The best punctuation marks in literature

Kathryn Schulz wrote a great little listicle for Vulture called “The 5 Best Punctuation Marks in Literature,” which discusses, for example, Nabokov’s hilarious parentheses and George Eliot’s superb em-dash. Do you all have any favorite uses of exclamation marks, ampersands, ellipses, et cetera? It could be in prose, poetry, or something else entirely.

The first great punctuation that sprang to my mind was Clarice Lispector’s enigmatic six em-dashes after the last sentence of The Passion According to G.H.:

What are they doing there? Why are there six, and not five, or seven? Is it meant to denote the continuation of the narrator’s existence after the final sentence, or the end of it? Does it stand in for a missing sentence or word? Does she finally, and completely stop understanding her self-expression?

The absent apostrophe in Finnegans Wake.

The period at the end of the “Ithaca” chapter of Ulysses.

Kurt Vonnegut, Breakfast of Champions:
“To give an idea of the maturity of my illustrations for this book, here is my picture of an asshole:”

Stupid size limits


Excellent call on #5. I should have thought of that.

Ian Fleming, in Moonraker (1955), Bond is calling upon M at a social club, and he is identified as “Admiral Sir M---- M-------” A decade later, in The Man With the Golden Gun, M is identified as Admiral Sir Miles Messervy, and the blanks are filled in exactly right.

Not exactly literature, but Ben Franklin (hey, it’s his birthday today!) wrote a letter to a friend in London in the mid-1770s as the Revolution loomed, and concluded his letter with:

*Now you are my enemy, and I am


Ben Franklin*

That’s great. Reminds me of “Major ---- de Coverley” in Catch-22. Can’t remember if his name was ever revealed though.

Nope. Nobody wants to ask his name. It reminds me of the Victorian(?) novel fashion where they would blank out even fictional characters’ names. Of course, there is a TVTrope.

SF writer Vernor Vinge did the same trick in his book “Rainbows End.”

Whether or not it’s relevant, "Sir Roger de Coverley " is the name of an English folk dance . There may have been five gaps in the name.

100% of E.E. Cummings poems.

There was a piece I read somewhere about Russian writers and their favourite punctuation marks, and how it expressed their styles. I remember Bely and Gogol being mentioned, as well as a couple others, but I can’t remember any details at all. It may have even been something Nabokov wrote about Russian writers – I just don’t know.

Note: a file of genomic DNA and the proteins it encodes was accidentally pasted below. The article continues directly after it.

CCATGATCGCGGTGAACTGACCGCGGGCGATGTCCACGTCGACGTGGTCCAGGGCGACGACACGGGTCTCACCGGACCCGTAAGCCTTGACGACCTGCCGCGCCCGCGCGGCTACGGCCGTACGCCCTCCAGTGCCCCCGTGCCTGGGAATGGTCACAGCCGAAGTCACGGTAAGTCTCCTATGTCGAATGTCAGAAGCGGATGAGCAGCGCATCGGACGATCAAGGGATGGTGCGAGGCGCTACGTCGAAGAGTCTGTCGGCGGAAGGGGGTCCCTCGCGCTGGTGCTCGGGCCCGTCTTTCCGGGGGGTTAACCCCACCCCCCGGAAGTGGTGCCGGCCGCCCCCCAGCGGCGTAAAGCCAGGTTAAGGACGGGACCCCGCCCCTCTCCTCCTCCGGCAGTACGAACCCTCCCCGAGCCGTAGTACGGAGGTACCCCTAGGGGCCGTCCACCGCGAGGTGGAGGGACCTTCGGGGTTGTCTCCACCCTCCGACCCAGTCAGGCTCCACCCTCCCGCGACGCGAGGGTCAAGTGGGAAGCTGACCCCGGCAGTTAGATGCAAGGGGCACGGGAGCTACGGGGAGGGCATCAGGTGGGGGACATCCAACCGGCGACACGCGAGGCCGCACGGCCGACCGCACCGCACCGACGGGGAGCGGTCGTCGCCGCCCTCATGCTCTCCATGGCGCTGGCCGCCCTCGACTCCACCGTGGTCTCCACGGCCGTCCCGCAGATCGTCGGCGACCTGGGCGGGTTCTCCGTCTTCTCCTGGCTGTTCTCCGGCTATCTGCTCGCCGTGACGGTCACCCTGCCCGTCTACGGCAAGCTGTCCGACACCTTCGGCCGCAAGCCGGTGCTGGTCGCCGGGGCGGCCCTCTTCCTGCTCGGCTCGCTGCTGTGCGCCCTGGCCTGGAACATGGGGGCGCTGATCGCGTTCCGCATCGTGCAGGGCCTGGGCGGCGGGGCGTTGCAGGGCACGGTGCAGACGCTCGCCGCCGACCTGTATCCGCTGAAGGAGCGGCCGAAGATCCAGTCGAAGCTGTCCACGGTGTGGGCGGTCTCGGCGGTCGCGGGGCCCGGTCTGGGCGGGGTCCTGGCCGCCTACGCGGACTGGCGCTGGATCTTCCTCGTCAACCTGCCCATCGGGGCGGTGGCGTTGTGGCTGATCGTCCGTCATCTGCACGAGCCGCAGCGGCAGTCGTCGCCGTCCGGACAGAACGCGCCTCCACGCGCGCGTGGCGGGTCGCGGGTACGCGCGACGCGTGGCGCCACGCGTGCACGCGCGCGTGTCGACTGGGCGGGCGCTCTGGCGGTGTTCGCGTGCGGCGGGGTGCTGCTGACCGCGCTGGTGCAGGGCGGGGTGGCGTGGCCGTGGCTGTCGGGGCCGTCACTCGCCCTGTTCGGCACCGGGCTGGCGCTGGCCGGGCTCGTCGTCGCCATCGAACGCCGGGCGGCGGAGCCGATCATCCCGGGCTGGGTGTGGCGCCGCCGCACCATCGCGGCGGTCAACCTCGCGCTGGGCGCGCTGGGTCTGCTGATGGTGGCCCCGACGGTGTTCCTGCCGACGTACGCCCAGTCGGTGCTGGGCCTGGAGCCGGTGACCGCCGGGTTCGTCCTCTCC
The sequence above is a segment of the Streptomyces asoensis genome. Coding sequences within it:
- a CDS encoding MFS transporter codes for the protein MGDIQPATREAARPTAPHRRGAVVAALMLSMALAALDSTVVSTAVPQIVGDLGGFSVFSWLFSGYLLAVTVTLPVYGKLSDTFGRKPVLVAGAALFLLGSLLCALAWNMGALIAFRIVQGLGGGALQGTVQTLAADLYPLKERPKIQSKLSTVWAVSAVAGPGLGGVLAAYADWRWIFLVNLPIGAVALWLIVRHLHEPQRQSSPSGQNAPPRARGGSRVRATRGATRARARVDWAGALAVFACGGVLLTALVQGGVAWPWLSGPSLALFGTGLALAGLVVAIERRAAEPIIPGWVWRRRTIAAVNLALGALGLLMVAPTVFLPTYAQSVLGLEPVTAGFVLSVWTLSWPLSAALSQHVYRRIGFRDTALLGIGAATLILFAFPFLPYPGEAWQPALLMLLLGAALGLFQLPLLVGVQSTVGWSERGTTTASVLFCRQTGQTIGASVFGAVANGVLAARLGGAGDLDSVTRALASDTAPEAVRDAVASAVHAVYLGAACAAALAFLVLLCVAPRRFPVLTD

I feel it may be relevant to this discussion, but unfortunately I can’t locate it right now. Does anyone know what I am talking about and/or can find it?

I suppose everyone knows the famous telegram (and response) that Victor Hugo sent his publisher to inquire how sales of Les Misérables were doing.

Hugo: ?

Publisher: !

Im not sure if I like Cormac McCarthys no apostrophe affectation and wouldnt think someone of Irish ancestry would discard such an important piece of writers punctuation.

“After dinner, the men moved into the living room.” A sentence of Thurber’s, edited by Harold Ross. I’ll always love that comma for the laugh it gave me via Thurber’s explanation.

Major ---- and Sir M---- reminded me of some other character/punctuation names:

“K.” from Kafka’s The Castle
“V.” from Pynchon’s V.
The punctuationally maximalist “A . . .” from Robbe-Grillet’s Jealousy

I think it suits you quite nicely. :cool:

He also often doesn’t use quotation marks.

Well if I had my druthers and wasnt purposely dropping them Id write it like this

Very serendipitous (and I’ll start using them): I wasn’t searching for apostrophes or anything, but this is current news I see: Apostrophe catastrophe as Cambridge City Council bans punctuation from new street names. You can pry them out of my cold dead hands, England.

McCarthy also has the habit of pushing together two words when they have one meeting. Examples: sockfeet, machinegun. It’s sort of interesting to track while you’re reading him.